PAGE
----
Johnson & Johnson, the company that received emergency use authorization for the first one-shot COVID-19 vaccine in the United States, reportedly plans to conduct clinical trials that extend beyond adults, including to younger teenagers and then infants.
According to The New York Times, Food and Drug Administration officials who reviewed the emergency authorization material at a meeting Saturday discussed Johnson & Johnson’s future trial plans. Those plans include conducting trials for healthy children between 12 and 18 years old, and then all children up to 18 years old, including newborns, to analyze safety and immune responses to the COVID-19 vaccine.
In trials beyond that, Johnson & Johnson also plans to test its one-shot COVID-19 vaccine in pregnant women, and then later, in another clinical study, in immunocompromised individuals, according to FDA advisory committee documents. A spokesperson for Johnson & Johnson told the Times that the company is planning to include children in future trials.
Although Johnson & Johnson is the third vaccine to be authorized for emergency use by the FDA, it’s the first vaccine to rely on a more widely tested vaccine technology — using a disabled adenovirus — instead of the newer mRNA technology utilized by Moderna and Pfizer. Dr. Ofer Levy, director of the Precision Vaccines Program at Harvard’s Boston Children’s Hospital and a member of the FDA advisory committee, told the Times that adenovirus vaccines have been used more than 200,000 times without any serious safety concerns.
Currently, no COVID-19 vaccines have been authorized for use in children, with the exception of the Pfizer vaccine, which has been authorized for individuals 16 years or older.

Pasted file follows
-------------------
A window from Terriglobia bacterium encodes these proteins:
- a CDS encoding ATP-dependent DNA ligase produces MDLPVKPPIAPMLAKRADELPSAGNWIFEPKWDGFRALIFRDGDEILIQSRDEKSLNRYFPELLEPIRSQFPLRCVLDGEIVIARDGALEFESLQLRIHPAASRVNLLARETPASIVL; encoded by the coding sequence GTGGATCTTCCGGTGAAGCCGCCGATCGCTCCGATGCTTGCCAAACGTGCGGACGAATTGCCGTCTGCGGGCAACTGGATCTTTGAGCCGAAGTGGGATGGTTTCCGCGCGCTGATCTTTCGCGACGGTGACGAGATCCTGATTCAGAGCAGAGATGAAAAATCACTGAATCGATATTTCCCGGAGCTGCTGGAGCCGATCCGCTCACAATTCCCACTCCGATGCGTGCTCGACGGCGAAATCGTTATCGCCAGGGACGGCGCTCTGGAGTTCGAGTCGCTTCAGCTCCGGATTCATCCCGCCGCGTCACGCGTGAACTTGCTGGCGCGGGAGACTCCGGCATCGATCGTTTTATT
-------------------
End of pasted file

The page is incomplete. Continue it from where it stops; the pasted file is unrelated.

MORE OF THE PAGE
On Saturday, the FDA announced that Johnson & Johnson’s COVID-19 vaccine was “85% effective in preventing severe/critical COVID-19 occurring at least 28 days after vaccination” in trials that spanned several countries and that included nearly 40,000 participants, roughly half of whom received a placebo. A Centers for Disease Control and Prevention committee has since voted in favor of recommending the company’s one-shot COVID-19 vaccine to adults.
“In the midst of this tragedy we do have some reason for optimism,” said Dr. Matthew Daley, a member of the CDC committee and senior investigator at the Institute for Health Research with Kaiser Permanente Colorado, reports The Wall Street Journal. “How very grateful I am that we now have three safe and highly effective vaccines.”
Johnson & Johnson plans to have enough vaccines to inoculate 20 million Americans by the end of March, and enough to inoculate an additional 80 million by the end of June. According to The New York Times, Pfizer and Moderna plan to have a total of 600 million vaccines — enough for 300 million Americans to receive the full two-dose regimen — delivered by the end of July 2021.
“This milestone follows a year of incredible work by our dedicated teams and unprecedented collaboration with health leaders around the world – all of whom shared a goal of bringing a single-shot vaccine to the public,” Alex Gorsky, CEO of Johnson & Johnson, said in a statement. “We will do everything we can to help bring this pandemic to an end, in the United States and throughout the world.”
According to The New York Times, 75 million COVID-19 vaccines have been administered in the United States, and 15% of people in the U.S. have been vaccinated at least partially against COVID-19. Furthermore, 7.5% of people in the United States have been fully vaccinated against COVID-19.
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